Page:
The spectrum of renal thrombotic microangiopathy in lupus nephritis

Arthritis research & therapy (Impact Factor: 4.12). 01/2013; 15(1):R12. DOI: 10.1186/ar4142
Source: PubMed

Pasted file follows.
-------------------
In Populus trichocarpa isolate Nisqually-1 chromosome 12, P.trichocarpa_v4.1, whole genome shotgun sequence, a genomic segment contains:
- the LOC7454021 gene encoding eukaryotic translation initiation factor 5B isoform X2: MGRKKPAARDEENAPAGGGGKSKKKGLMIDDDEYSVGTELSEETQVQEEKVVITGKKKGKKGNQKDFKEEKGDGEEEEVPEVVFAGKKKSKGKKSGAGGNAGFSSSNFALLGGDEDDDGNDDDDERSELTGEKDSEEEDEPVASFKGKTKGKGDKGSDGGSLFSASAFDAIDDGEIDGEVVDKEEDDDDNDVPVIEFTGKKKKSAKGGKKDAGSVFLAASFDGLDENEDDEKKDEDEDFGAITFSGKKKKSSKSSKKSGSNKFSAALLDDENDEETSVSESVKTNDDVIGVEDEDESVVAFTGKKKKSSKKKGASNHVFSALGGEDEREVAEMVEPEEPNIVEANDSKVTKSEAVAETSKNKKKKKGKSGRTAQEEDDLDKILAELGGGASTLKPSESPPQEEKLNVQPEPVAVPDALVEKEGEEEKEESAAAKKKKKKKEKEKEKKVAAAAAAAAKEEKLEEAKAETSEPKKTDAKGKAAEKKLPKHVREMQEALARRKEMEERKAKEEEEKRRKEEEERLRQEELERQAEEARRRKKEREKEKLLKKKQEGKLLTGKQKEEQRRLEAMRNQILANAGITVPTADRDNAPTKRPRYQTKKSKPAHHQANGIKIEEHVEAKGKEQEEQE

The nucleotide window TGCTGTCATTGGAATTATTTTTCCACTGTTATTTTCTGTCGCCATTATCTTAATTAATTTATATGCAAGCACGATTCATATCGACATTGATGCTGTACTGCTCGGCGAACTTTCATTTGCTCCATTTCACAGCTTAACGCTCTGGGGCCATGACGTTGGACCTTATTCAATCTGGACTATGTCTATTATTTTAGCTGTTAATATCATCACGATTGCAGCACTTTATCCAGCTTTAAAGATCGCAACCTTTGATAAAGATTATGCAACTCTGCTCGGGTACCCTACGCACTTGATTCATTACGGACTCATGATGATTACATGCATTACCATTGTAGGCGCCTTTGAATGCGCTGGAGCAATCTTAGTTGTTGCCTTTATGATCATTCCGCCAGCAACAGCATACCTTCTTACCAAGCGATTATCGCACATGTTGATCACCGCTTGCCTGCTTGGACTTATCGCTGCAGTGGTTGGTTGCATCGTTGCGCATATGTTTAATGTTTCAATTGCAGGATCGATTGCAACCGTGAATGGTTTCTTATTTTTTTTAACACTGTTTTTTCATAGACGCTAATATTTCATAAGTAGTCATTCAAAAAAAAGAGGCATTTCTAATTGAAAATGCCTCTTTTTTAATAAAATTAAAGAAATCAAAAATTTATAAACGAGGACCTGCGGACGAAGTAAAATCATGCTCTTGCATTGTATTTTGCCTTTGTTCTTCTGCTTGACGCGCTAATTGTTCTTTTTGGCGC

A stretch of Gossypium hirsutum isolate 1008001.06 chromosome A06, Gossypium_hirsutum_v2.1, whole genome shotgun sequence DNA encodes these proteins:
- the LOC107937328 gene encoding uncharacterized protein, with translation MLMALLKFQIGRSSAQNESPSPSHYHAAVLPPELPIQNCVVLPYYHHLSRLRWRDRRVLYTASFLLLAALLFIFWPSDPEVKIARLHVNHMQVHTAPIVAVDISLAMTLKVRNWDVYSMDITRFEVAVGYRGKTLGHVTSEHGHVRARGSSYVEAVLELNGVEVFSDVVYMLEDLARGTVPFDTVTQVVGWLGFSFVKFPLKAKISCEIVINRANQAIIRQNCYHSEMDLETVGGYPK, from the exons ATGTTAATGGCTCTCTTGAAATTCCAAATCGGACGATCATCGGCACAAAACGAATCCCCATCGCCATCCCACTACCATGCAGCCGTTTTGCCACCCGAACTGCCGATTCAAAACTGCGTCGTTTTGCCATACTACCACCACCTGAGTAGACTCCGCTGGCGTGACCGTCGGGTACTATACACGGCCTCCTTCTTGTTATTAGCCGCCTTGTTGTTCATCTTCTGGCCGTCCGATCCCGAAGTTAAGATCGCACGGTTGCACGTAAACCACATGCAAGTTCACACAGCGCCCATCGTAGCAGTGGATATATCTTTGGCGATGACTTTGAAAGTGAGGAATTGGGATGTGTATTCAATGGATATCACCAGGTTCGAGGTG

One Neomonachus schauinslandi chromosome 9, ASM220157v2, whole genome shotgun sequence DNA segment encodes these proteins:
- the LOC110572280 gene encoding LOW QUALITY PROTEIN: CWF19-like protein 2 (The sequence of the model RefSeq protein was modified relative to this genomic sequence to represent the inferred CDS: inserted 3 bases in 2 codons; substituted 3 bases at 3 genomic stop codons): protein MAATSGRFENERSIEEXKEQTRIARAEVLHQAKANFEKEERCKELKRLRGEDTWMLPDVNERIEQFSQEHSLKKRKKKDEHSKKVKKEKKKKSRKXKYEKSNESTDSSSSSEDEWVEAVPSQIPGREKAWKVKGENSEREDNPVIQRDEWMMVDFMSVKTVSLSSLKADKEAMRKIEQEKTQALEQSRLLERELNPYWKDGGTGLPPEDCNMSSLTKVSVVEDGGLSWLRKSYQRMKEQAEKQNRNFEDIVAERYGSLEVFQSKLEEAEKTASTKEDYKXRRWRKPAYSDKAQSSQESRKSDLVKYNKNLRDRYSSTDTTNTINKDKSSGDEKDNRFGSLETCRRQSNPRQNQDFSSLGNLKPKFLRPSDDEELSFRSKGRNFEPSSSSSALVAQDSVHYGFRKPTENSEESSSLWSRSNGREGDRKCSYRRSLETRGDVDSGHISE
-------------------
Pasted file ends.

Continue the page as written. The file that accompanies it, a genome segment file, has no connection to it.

ABSTRACT INTRODUCTION: Among various lupus renal vascular changes, thrombotic microangiopathy (TMA) presented with most severe clinical manifestations and high mortality. The pathogenesis of TMA in systemic lupus erythematosus (SLE) was complicated. The aim of this study was to assess clinical manifestations, laboratory characteristics, pathological features and risk factors for clinical outcomes of lupus nephritis patients co-existing with renal TMA in a large cohort in China. METHODS: Clinical and renal histopathological data of 148 patients with biopsy-proven lupus nephritis were retrospectively analyzed. Serum complement factor H, ADAMTS-13 activity, antiphospholipid antibodies and C4d deposition on renal vessels were further detected and analyzed. RESULTS: In the 148 patients with lupus nephritis, 36 patients were diagnosed as co-existing with renal TMA based on pathological diagnosis. Among the 36 TMA patients, their clinical diagnoses of renal TMA were as followings: 2 patients combining with thrombotic thrombocytopenic purpura-hemolytic uremic syndrome, 2 patients combining with anti-phospholipid syndrome, 2 patients with malignant hypertension, 1 patient with scleroderma and the other 29 patients presenting with isolated renal TMA. Compared with non-renal TMA group, patients with renal TMA had significantly higher urine protein (7.09+/-4.64 vs. 4.75+/-3.13 g/24h, P=0.007) and serum creatinine (159, 86-215 vs. 81, 68-112 mumol/l, P<0.001), higher scores of total activity indices (AI) (P<0.001), endocapillary hypercellularity (P<0.001), subendothelial hyaline deposits (P=0.003), interstitial inflammation (P=0.005), glomerular leukocyte infiltration (P=0.006), total chronicity indices (CI) (P=0.033), tubular atrophy (P=0.004) and interstitial fibrosis (P=0.018). Patients with renal TMA presented with poorer renal outcome (P=0.005) compared with non-TMA group. Renal TMA (hazard ratio (HR): 2.772, 95% confidence interval: 1.009-7.617, P=0.048) was an independent risk factor for renal outcome in patients with lupus nephritis. The renal outcome was poorer for those with both C4d deposition and decreased serum complement factor H in TMA group (P=0.007). CONCLUSIONS: There were various causes of renal TMA in lupus nephritis. Complement over-activation via both classical and alternative pathways might play an important role in the pathogenesis of renal TMA in lupus nephritis.